Plaintiffs' proposed plan involves a three-step process for raising achievement and equalizing educational opportunity. The first step is desegregation, or the elimination of racial isolation of minority students through cross-transportation of pupils. Plaintiffs have concentrated on this phase of the program and the plans for desegregation are, for the most part, the product of computer analysis. The second phase involves integration, which the plaintiffs define as the educational process of promoting mutual respect and understanding among students, teachers and the community. The final portion of the plaintiffs' plan suggests a system of compensatory education programs, carried out
in an integrated environment, designed to equalize achievement.
At the outset we note that plaintiffs urge that the Court should reconsider certain schools which plaintiffs consider 'target' schools, but which the Court found not to be segregated inferior schools. Plaintiffs call attention to the fact that two schools, namely Elyria and Smedley, are not only inferior in terms of achievement, but also meet the guideline set by the Court that the school contain at least 70 to 75 percent Negro or Hispano students. Furthermore, plaintiffs ask us to reconsider at least nine other schools which have a combined minority population of over 70 percent. 1 Failure to include Elyria and Smedley Schools was due to oversight. These must now be included in a plan for relief. We have concluded that none of the plans are wholly suitable and that a carefully tailored plan consisting of parts of the submitted ideas should be adopted. Nevertheless, a brief description of the plaintiffs' and defendants' proposals will furnish some understanding of the problem and of this order.
Plaintiffs propose four alternative plans for desegregation of elementary schools. The first of these desegregates the Court designated elementary schools by a system of cross-bussing. The total number of schools involved would be 29; the total number of students to be transported would be 8,380; the average miles traveled per student one-way would be 6.4; the minimum Anglo enrollment at any school designated by the Court would total 54 percent.
The second proposed alternative plan calls for enrolling only pupils in grades 4-6 in the 12 Court designated elementary schools. Each of these schools would be paired with one or more Anglo schools which would be used only for grades K-3. This plan would involve 31 schools; 11,109 students would be transported; the average number of miles traveled per student one-way would be 6.3; minimum Anglo enrollment at the Court designated schools would be 51 percent.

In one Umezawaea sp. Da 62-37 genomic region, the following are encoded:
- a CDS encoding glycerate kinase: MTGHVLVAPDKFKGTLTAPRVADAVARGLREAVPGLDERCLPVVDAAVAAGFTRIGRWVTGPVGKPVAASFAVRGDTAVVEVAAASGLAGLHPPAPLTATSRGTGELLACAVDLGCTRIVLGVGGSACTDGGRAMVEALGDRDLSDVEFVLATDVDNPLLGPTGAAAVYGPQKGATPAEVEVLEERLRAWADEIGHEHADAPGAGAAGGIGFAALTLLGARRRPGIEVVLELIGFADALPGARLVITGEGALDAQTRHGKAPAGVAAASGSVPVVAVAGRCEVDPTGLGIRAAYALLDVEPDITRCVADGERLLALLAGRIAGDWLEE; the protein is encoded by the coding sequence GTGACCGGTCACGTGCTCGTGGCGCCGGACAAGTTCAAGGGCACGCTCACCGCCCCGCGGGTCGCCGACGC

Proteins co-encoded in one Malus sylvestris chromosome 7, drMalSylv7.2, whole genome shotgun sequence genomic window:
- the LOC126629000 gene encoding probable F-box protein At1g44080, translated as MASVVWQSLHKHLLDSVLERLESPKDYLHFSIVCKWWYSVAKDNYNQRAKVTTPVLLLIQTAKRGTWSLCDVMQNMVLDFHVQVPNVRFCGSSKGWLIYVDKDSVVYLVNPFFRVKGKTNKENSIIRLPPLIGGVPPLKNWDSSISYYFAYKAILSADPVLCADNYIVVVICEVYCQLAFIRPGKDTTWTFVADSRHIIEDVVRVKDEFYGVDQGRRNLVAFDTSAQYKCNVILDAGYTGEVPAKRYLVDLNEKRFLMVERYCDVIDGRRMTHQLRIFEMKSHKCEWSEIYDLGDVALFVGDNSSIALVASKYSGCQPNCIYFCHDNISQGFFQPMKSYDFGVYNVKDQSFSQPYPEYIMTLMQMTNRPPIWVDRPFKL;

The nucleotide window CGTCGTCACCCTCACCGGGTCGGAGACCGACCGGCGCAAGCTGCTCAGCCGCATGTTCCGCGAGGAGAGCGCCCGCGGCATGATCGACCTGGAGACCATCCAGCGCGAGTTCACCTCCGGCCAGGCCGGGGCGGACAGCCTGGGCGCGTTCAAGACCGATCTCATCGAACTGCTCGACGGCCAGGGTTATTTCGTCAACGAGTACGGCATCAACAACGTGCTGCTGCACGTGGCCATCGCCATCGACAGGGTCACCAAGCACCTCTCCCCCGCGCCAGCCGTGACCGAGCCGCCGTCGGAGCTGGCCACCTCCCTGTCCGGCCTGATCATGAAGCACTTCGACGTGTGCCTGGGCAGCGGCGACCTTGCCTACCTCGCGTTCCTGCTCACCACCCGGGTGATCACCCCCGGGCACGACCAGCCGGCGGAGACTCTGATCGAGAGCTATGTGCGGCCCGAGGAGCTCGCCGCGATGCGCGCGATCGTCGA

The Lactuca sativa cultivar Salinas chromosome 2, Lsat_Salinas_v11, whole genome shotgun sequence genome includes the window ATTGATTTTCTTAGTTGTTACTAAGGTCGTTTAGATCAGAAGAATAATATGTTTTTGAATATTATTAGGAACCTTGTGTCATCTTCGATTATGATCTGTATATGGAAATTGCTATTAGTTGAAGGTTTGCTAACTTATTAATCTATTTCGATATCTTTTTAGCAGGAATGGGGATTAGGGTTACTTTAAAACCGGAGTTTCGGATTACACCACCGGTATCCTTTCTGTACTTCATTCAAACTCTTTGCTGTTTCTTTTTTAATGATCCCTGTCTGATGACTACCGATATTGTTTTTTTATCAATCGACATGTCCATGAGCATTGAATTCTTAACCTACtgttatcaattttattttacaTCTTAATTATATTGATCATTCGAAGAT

Plan three is similar to plan one except that it would include all of plaintiffs' target elementary schools rather than just the Court designated elementary schools. It would, of course, require a much greater transportation effort involving as it does numerous schools which the Court has not included.
Plan four is similar to plan two, except that all of plaintiffs' target schools are provided with relief.
Alternative plans are submitted by plaintiffs for desegregating junior high schools. The first of these would desegregate Cole Junior High School by reassigning to Cole some 1,038 students already being bussed to Thomas Jefferson and John F. Kennedy. Also, students now being bussed to Cole would be bussed instead to Thomas Jefferson and John F. Kennedy. This plan would increase Anglo enrollment at Cole to 66 percent. The second alternative plan would desegregate not only Cole, but also Horace Mann, Lake, Morey and Baker Junior High Schools by a system of cross-bussing similar to that involved in the first alternative plan.
Plaintiffs also propose alternative programs for equalizing educational opportunity at Manual High School. First, they recommend alteration of the school attendance boundaries of Manual, East and South, to create long narrow north-south corridors for each of the above schools. This would result in many Anglo students from south Denver attending Manual. As a second alternative, the plaintiffs suggest that Manual be made an...
To continue readingFREE SIGN UP